Article By Reliegh OB/GYN Centre
There are many menstrual products on the market for people to choose from when dealing with their periods. One product that has been around for quite some time but has become more popular in recent years is the menstrual cup.
The menstrual cup is a device that is inserted into the vagina to collect blood and prevent it from leaking out during a menstrual period. When the cup is full, it can be removed and emptied into a toilet before being cleansed and reinserted.
Menstrual cups are usually made out of silicone, with some being made of rubber. People with latex allergies should choose silicone versions.
When deciding whether or not this product is right for you, take a look at this list of menstrual cup pros and cons.
Pros of the Menstrual Cup
Eco and Budget-Friendly: Switching to the cup will reduce the amount of garbage you produce during your menstrual period because you will not be throwing out pads and tampons. Reducing landfill waste is definitely good for the planet, making the menstrual cup an eco-friendly choice. Also, because you do not need to replace the menstrual cup each month, it is cost-effective as well. If you take care of them properly, some cups can be used for years. A menstrual cup may be a slightly larger investment at first, especially higher quality versions. However, any extra expense is more than made up for after a few cycles. There are also less expensive reusable menstrual cups available that are comparable in price to a box of tampons
Less Shopping for Menstrual Products: If you’re using disposable menstrual products like tampons or pads, you have to keep buying them for each period. Not only is this more expensive than using a menstrual cup, but multiple trips to the drug store can also be an inconvenience. As long as you maintain your menstrual cup properly, you will always have it on hand without needing to go to the store for supplies. Just keep track of when your period is due and have it ready to go before that date to be prepared. If you are concerned about starting your period when you’re away from home, a case can be used to keep it in a purse or book bag around the time you expect it to start.
Helps with Maintaining Healthy Vaginal pH: Tampons are used to absorb blood, but they also absorb any other vaginal fluid present. This may lead to a disturbance in your vaginal pH or the healthy bacteria that should be there. The menstrual cup does not absorb anything, so this problem is avoided.
Less Odor: If you’ve used tampons or pads before, you may have noticed they can develop an odor as they absorb more blood. The odor becomes more noticeable when it is exposed to air, which is especially a problem with menstrual pads. With the cup, the blood is contained by a non-porous barrier, so it is not exposed to air. Therefore, odor is less common when using a menstrual cup.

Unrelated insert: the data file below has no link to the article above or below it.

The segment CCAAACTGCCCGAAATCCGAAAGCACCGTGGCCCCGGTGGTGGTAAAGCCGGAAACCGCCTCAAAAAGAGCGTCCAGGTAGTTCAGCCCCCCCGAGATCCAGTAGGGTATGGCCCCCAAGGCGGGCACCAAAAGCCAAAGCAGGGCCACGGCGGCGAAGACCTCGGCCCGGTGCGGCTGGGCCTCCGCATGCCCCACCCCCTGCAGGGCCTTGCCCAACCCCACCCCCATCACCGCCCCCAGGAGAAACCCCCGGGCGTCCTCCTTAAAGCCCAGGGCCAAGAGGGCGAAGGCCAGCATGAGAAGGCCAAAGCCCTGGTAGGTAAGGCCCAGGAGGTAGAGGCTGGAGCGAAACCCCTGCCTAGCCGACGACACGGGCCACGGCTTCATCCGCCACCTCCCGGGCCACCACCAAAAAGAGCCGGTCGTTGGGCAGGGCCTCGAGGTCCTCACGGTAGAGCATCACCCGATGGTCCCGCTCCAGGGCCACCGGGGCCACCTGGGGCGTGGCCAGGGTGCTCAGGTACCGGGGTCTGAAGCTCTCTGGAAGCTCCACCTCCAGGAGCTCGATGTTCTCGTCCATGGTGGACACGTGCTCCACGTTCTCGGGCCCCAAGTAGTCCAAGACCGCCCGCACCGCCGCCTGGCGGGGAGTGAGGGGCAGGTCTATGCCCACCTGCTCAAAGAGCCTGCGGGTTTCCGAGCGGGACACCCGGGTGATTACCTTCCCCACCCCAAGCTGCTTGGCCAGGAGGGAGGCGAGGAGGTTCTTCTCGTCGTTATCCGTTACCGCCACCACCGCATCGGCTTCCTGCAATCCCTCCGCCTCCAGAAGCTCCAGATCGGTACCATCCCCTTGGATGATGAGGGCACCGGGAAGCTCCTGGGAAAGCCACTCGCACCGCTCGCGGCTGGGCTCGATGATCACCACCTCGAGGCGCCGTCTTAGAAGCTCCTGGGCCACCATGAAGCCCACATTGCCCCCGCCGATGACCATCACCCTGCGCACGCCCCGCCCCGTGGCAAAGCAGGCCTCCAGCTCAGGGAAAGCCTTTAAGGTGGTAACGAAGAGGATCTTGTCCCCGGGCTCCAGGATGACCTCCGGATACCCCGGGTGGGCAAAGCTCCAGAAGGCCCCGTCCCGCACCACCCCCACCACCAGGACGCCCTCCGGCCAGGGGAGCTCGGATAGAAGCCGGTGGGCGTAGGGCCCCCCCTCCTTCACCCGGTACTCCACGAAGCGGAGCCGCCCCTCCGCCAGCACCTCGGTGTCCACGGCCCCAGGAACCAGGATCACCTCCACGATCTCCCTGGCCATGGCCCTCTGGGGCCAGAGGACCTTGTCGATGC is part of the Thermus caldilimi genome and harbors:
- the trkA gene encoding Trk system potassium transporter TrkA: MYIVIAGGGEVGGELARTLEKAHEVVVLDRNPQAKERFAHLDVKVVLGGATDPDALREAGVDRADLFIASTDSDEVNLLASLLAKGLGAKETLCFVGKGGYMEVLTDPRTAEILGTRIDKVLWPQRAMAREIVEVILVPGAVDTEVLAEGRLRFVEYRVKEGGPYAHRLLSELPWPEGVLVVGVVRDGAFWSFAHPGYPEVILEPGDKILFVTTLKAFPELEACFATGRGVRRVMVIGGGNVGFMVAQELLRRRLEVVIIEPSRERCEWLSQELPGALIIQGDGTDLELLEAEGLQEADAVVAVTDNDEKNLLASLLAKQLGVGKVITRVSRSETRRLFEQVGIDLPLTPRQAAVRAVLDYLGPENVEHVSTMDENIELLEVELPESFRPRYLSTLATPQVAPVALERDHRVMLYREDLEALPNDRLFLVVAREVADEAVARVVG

Longer Wearability: In addition to the general longevity of a menstrual cup, you can also usually go longer between trips to the bathroom to deal with your period. The menstrual cup is often able to hold more blood than a pad or tampon can absorb, which means it needs to be emptied less often than other products need to be changed.
Also, menstrual cups are made of body-safe materials that do not contain the chemicals some single-use products do. The risk of a rare condition known as toxic shock syndrome (TSS) that is associated with tampon usage is eliminated when using a menstrual cup.
Cons of the Menstrual Cup
Learning to Properly Insert It Takes Practice: The most common complaint about the menstrual cup is that it is difficult to insert at first. Because there is a learning curve, some women get frustrated and give up after several attempts. This is especially true for young women who have just started their menstrual cycles and women who have not had intercourse. However, with practice, most women can get the hang of proper insertion. It should be noted that individuals with IUDs may want to consult their doctor about using the menstrual cup because it may pull on the IUD’s strings and dislodge it.
Fit Issues: The menstrual cup comes in a variety of sizes, with guidelines and recommendations for what size may be appropriate for certain women. However, if you have a condition like a dropped uterus or severe fibroids, fit may be an issue.
More Mess: A couple of menstrual cup pros and cons are related to the way it collects blood rather than absorbing it. This is a pro for reusability and length of time between changes. However, for some women, dealing with the menstrual blood is a turn-off. If you’re used to simply throwing away menstrual pads and tampons, it may take some getting used to the menstrual cup. With practice, many women will master removal with minimal mess.
Another con related to mess is the need to rinse or clean the cup before reinsertion. Some feel uncomfortable doing this in the sink, especially in public restrooms. To deal with this, some women carry a small squirt or spray bottle of water while using the cup, or bring wipes.
Issues with Cup Removal: Removing the menstrual cup can have as much of a learning curve as inserting. And removing it improperly can cause a lot more mess than inserting it incorrectly. While each cup as a “stem” at the bottom, it is not the best idea to use it on its own for removal. The cup should be squeezed just above the stem and pulled out.
Proper Maintenance: Because the menstrual cup is reusable, it must be taken care of properly. If you neglect proper maintenance of your cup, it can introduce bacteria or other germs into the vagina the next time you use it. Or if it is not taken care of properly, it will not last as long as it should. After each cycle, you should sanitize it by using boiling water or a cleanser made for the material, like solutions used for baby bottle nipples.